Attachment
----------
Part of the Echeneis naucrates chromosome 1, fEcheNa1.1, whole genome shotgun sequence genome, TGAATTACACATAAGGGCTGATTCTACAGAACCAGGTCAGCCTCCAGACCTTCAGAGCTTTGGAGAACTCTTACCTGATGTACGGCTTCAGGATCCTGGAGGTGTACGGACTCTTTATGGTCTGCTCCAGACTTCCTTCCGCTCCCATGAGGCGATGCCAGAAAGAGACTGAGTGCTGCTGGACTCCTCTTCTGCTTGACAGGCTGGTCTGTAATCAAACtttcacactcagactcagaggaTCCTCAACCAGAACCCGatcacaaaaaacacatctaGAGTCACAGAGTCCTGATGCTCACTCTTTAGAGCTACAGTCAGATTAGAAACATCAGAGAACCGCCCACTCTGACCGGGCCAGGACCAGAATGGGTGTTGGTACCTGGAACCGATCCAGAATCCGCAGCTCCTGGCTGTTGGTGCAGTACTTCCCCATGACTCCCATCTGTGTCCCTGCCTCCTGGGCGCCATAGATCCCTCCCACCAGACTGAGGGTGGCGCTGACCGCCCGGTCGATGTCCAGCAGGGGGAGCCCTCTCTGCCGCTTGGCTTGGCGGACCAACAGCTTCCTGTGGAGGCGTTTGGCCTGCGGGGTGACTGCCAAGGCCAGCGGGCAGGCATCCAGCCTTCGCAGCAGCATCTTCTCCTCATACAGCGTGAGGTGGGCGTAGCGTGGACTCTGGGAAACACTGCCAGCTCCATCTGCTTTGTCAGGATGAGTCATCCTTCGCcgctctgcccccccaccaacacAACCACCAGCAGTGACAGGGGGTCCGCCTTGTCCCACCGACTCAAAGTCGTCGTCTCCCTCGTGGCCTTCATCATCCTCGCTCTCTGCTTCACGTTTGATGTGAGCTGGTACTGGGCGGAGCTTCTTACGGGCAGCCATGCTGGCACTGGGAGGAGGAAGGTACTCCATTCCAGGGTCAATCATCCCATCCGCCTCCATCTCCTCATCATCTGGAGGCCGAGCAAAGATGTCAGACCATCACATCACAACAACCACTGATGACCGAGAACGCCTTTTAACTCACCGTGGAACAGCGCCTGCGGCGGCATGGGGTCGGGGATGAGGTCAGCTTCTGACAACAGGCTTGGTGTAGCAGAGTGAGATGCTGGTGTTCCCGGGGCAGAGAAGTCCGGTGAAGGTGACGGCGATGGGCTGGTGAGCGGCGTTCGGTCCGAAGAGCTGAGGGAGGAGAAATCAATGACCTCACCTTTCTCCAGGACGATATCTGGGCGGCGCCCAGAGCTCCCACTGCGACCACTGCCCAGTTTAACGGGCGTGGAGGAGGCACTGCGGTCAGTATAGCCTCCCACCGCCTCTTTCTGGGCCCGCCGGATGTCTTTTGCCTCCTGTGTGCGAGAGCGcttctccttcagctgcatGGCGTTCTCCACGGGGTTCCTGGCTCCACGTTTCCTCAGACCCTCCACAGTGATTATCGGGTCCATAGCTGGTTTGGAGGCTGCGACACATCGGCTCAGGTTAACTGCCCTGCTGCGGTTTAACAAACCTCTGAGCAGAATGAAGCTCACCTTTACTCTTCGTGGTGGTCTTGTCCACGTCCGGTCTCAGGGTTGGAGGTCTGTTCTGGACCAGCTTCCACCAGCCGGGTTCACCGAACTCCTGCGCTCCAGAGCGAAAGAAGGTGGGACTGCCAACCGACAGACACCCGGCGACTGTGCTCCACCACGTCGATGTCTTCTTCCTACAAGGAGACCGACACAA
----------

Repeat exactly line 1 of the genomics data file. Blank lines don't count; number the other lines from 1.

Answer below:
Part of the Echeneis naucrates chromosome 1, fEcheNa1.1, whole genome shotgun sequence genome, TGAATTACACATAAGGGCTGATTCTACAGAACCAGGTCAGCCTCCAGACCTTCAGAGCTTTGGAGAACTCTTACCTGATGTACGGCTTCAGGATCCTGGAGGTGTACGGACTCTTTATGGTCTGCTCCAGACTTCCTTCCGCTCCCATGAGGCGATGCCAGAAAGAGACTGAGTGCTGCTGGACTCCTCTTCTGCTTGACAGGCTGGTCTGTAATCAAACtttcacactcagactcagaggaTCCTCAACCAGAACCCGatcacaaaaaacacatctaGAGTCACAGAGTCCTGATGCTCACTCTTTAGAGCTACAGTCAGATTAGAAACATCAGAGAACCGCCCACTCTGACCGGGCCAGGACCAGAATGGGTGTTGGTACCTGGAACCGATCCAGAATCCGCAGCTCCTGGCTGTTGGTGCAGTACTTCCCCATGACTCCCATCTGTGTCCCTGCCTCCTGGGCGCCATAGATCCCTCCCACCAGACTGAGGGTGGCGCTGACCGCCCGGTCGATGTCCAGCAGGGGGAGCCCTCTCTGCCGCTTGGCTTGGCGGACCAACAGCTTCCTGTGGAGGCGTTTGGCCTGCGGGGTGACTGCCAAGGCCAGCGGGCAGGCATCCAGCCTTCGCAGCAGCATCTTCTCCTCATACAGCGTGAGGTGGGCGTAGCGTGGACTCTGGGAAACACTGCCAGCTCCATCTGCTTTGTCAGGATGAGTCATCCTTCGCcgctctgcccccccaccaacacAACCACCAGCAGTGACAGGGGGTCCGCCTTGTCCCACCGACTCAAAGTCGTCGTCTCCCTCGTGGCCTTCATCATCCTCGCTCTCTGCTTCACGTTTGATGTGAGCTGGTACTGGGCGGAGCTTCTTACGGGCAGCCATGCTGGCACTGGGAGGAGGAAGGTACTCCATTCCAGGGTCAATCATCCCATCCGCCTCCATCTCCTCATCATCTGGAGGCCGAGCAAAGATGTCAGACCATCACATCACAACAACCACTGATGACCGAGAACGCCTTTTAACTCACCGTGGAACAGCGCCTGCGGCGGCATGGGGTCGGGGATGAGGTCAGCTTCTGACAACAGGCTTGGTGTAGCAGAGTGAGATGCTGGTGTTCCCGGGGCAGAGAAGTCCGGTGAAGGTGACGGCGATGGGCTGGTGAGCGGCGTTCGGTCCGAAGAGCTGAGGGAGGAGAAATCAATGACCTCACCTTTCTCCAGGACGATATCTGGGCGGCGCCCAGAGCTCCCACTGCGACCACTGCCCAGTTTAACGGGCGTGGAGGAGGCACTGCGGTCAGTATAGCCTCCCACCGCCTCTTTCTGGGCCCGCCGGATGTCTTTTGCCTCCTGTGTGCGAGAGCGcttctccttcagctgcatGGCGTTCTCCACGGGGTTCCTGGCTCCACGTTTCCTCAGACCCTCCACAGTGATTATCGGGTCCATAGCTGGTTTGGAGGCTGCGACACATCGGCTCAGGTTAACTGCCCTGCTGCGGTTTAACAAACCTCTGAGCAGAATGAAGCTCACCTTTACTCTTCGTGGTGGTCTTGTCCACGTCCGGTCTCAGGGTTGGAGGTCTGTTCTGGACCAGCTTCCACCAGCCGGGTTCACCGAACTCCTGCGCTCCAGAGCGAAAGAAGGTGGGACTGCCAACCGACAGACACCCGGCGACTGTGCTCCACCACGTCGATGTCTTCTTCCTACAAGGAGACCGACACAA